Alright. This post is a sort of a concerned confession and appelation. Let me begin. I’m not quite sure if this trend was around when I visited Shanghai in January but it had certainly become big by the time I arrived in September: cute bunny keychains, available in a wide range of colours and sizes, sold everywhere from the tiniest market stalls and street vendors to high-end shops. I thought of buying one myself but I didn’t want to get one off the streets because those naturally tend to be of noticeably lesser quality. So I paid a fair sum of money for one I found in this relatively posh shopping centre. I should have known there would be a catch.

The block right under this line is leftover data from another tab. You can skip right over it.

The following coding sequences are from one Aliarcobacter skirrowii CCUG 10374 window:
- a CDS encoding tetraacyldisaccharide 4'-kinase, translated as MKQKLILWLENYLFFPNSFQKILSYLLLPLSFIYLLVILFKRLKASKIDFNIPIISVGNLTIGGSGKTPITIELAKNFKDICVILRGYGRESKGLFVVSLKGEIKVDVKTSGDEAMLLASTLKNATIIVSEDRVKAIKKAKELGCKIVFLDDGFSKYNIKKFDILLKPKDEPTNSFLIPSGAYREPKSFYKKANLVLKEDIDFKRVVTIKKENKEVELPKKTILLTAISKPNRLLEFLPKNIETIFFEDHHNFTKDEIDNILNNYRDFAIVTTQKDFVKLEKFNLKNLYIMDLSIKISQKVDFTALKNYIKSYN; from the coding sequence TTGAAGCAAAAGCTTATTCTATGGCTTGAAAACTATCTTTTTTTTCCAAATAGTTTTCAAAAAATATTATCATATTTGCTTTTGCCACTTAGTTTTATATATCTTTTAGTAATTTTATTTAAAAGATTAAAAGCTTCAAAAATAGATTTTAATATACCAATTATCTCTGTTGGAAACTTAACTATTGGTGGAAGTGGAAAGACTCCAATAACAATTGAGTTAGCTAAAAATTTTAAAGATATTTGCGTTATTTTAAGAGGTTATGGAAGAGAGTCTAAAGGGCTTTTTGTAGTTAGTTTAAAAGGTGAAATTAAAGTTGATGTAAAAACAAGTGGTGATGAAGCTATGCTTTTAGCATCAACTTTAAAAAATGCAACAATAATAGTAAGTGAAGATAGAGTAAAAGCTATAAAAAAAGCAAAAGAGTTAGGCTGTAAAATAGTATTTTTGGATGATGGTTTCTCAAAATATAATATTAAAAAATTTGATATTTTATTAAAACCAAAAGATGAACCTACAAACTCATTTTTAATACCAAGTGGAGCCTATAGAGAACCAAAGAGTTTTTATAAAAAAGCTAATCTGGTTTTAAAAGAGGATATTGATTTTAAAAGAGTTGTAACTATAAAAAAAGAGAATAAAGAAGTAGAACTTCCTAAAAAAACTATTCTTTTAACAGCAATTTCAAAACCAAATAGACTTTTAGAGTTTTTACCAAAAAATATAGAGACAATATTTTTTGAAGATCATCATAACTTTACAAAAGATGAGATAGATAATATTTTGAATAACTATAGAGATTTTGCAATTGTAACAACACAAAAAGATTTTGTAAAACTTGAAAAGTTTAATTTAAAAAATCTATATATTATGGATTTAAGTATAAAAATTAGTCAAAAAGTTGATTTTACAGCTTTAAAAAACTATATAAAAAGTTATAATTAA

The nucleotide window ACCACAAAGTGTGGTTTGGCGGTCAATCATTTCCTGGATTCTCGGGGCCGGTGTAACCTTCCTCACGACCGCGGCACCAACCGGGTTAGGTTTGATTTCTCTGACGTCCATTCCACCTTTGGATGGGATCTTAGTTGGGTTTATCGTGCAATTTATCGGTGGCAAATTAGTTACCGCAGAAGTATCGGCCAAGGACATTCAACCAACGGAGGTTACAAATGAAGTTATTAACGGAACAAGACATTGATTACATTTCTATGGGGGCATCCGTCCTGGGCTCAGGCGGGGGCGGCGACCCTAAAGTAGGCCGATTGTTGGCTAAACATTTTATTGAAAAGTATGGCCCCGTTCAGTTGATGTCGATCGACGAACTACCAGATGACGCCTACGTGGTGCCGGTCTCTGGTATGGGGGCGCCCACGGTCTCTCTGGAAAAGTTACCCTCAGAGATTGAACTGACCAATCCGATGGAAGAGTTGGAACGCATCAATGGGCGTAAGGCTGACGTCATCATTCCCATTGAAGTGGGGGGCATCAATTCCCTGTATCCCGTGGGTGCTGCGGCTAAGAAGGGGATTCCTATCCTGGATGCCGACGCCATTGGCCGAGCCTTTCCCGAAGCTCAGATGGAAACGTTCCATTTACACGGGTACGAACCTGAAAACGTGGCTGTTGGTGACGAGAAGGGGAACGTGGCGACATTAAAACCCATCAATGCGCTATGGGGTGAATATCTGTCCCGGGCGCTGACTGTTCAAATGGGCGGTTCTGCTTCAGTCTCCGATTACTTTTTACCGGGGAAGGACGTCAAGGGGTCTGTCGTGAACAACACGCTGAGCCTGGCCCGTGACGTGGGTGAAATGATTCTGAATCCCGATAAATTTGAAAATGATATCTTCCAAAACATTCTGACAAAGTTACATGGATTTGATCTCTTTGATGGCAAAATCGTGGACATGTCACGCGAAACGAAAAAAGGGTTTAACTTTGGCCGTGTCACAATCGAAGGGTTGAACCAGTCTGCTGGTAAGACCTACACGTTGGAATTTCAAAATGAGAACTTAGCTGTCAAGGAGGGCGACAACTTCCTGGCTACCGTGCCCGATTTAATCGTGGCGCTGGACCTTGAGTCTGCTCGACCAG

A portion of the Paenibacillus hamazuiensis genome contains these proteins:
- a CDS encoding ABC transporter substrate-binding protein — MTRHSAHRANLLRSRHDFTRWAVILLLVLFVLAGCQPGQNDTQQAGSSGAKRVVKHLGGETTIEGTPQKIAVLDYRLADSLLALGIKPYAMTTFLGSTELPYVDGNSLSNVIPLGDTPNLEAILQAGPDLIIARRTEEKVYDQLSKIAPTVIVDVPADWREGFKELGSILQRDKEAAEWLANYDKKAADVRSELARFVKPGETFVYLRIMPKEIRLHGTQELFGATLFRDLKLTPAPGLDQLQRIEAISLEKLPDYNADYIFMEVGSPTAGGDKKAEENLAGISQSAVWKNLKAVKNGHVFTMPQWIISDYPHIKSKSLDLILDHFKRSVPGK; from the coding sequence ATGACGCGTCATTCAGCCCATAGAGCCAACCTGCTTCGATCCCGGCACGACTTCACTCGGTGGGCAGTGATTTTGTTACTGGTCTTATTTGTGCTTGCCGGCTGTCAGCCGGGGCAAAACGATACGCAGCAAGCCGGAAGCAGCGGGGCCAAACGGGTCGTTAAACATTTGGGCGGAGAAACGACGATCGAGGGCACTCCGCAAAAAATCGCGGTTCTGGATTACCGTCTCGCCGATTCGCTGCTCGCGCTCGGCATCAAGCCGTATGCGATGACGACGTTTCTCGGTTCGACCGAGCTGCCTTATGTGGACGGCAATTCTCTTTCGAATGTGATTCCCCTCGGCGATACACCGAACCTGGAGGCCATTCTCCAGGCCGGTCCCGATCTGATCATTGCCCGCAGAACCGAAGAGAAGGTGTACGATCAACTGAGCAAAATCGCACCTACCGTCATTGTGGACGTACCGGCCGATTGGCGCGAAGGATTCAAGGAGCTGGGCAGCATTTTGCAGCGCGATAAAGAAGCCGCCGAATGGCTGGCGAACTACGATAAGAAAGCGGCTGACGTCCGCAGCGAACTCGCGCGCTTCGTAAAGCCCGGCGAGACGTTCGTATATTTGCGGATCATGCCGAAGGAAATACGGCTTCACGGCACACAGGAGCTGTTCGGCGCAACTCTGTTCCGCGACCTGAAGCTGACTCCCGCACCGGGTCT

The very evening (and I regret I did it only then) I examined the label a bit more closely, only to find out, it was allegedly made by a large fur-producing company. I tried to persuade myself that labels in China are less than reliable, yet after some browsing on the internet and a close examination of the poor bunny’s hair, the truth really turned out to be what I feared: I had purchased a real mink fur product. As in, an actual animal died just for this silly keychain to be made. What do I do? In fact, I am somehow conflicted: I have worn it a few times and I know for sure that I mustn’t throw it away ever because that would make the whole point even worse, but at the same time – I own real animal fur. And this freaks me out. My immediate realisation was that next time I’ll have to look really closely at anything that may even loosely resemble animal hair to make sure it’s artificial. However, when I was trying to find more information on the issue, it turned out that a very large proportion of what is made in China and labelled as faux fur, is actually genuine. So now I definitely know that it means no more (faux) fur for me.